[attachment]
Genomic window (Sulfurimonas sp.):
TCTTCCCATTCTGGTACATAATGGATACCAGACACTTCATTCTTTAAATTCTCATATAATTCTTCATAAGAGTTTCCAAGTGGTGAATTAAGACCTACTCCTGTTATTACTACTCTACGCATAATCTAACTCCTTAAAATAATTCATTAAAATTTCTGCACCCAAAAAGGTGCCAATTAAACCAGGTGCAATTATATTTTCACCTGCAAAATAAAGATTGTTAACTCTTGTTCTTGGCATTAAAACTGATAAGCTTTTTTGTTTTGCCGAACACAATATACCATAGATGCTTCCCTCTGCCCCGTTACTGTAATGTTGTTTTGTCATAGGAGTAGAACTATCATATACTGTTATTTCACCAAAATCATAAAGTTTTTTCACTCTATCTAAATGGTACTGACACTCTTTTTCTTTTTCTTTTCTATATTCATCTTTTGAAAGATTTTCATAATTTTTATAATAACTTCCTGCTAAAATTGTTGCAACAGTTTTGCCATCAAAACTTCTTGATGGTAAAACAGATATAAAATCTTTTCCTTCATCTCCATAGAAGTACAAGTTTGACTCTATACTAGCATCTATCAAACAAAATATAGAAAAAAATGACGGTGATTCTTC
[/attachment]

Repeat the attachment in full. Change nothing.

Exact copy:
Genomic window (Sulfurimonas sp.):
TCTTCCCATTCTGGTACATAATGGATACCAGACACTTCATTCTTTAAATTCTCATATAATTCTTCATAAGAGTTTCCAAGTGGTGAATTAAGACCTACTCCTGTTATTACTACTCTACGCATAATCTAACTCCTTAAAATAATTCATTAAAATTTCTGCACCCAAAAAGGTGCCAATTAAACCAGGTGCAATTATATTTTCACCTGCAAAATAAAGATTGTTAACTCTTGTTCTTGGCATTAAAACTGATAAGCTTTTTTGTTTTGCCGAACACAATATACCATAGATGCTTCCCTCTGCCCCGTTACTGTAATGTTGTTTTGTCATAGGAGTAGAACTATCATATACTGTTATTTCACCAAAATCATAAAGTTTTTTCACTCTATCTAAATGGTACTGACACTCTTTTTCTTTTTCTTTTCTATATTCATCTTTTGAAAGATTTTCATAATTTTTATAATAACTTCCTGCTAAAATTGTTGCAACAGTTTTGCCATCAAAACTTCTTGATGGTAAAACAGATATAAAATCTTTTCCTTCATCTCCATAGAAGTACAAGTTTGACTCTATACTAGCATCTATCAAACAAAATATAGAAAAAAATGACGGTGATTCTTC